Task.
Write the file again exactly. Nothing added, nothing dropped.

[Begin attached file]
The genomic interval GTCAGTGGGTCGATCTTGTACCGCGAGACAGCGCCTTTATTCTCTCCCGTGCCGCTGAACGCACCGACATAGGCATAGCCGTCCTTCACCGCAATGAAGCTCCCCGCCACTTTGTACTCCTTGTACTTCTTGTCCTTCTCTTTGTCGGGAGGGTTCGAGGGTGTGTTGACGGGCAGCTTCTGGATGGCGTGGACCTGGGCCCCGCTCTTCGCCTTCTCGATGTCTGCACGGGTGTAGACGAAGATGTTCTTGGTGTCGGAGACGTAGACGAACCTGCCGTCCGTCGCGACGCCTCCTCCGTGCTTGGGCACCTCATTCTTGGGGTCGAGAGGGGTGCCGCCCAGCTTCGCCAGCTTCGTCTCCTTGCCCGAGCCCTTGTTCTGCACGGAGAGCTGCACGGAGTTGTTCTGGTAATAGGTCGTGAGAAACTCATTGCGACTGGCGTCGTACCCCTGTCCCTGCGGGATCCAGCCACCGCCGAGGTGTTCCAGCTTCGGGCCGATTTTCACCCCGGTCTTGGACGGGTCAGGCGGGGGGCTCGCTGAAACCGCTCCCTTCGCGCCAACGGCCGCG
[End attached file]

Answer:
The genomic interval GTCAGTGGGTCGATCTTGTACCGCGAGACAGCGCCTTTATTCTCTCCCGTGCCGCTGAACGCACCGACATAGGCATAGCCGTCCTTCACCGCAATGAAGCTCCCCGCCACTTTGTACTCCTTGTACTTCTTGTCCTTCTCTTTGTCGGGAGGGTTCGAGGGTGTGTTGACGGGCAGCTTCTGGATGGCGTGGACCTGGGCCCCGCTCTTCGCCTTCTCGATGTCTGCACGGGTGTAGACGAAGATGTTCTTGGTGTCGGAGACGTAGACGAACCTGCCGTCCGTCGCGACGCCTCCTCCGTGCTTGGGCACCTCATTCTTGGGGTCGAGAGGGGTGCCGCCCAGCTTCGCCAGCTTCGTCTCCTTGCCCGAGCCCTTGTTCTGCACGGAGAGCTGCACGGAGTTGTTCTGGTAATAGGTCGTGAGAAACTCATTGCGACTGGCGTCGTACCCCTGTCCCTGCGGGATCCAGCCACCGCCGAGGTGTTCCAGCTTCGGGCCGATTTTCACCCCGGTCTTGGACGGGTCAGGCGGGGGGCTCGCTGAAACCGCTCCCTTCGCGCCAACGGCCGCG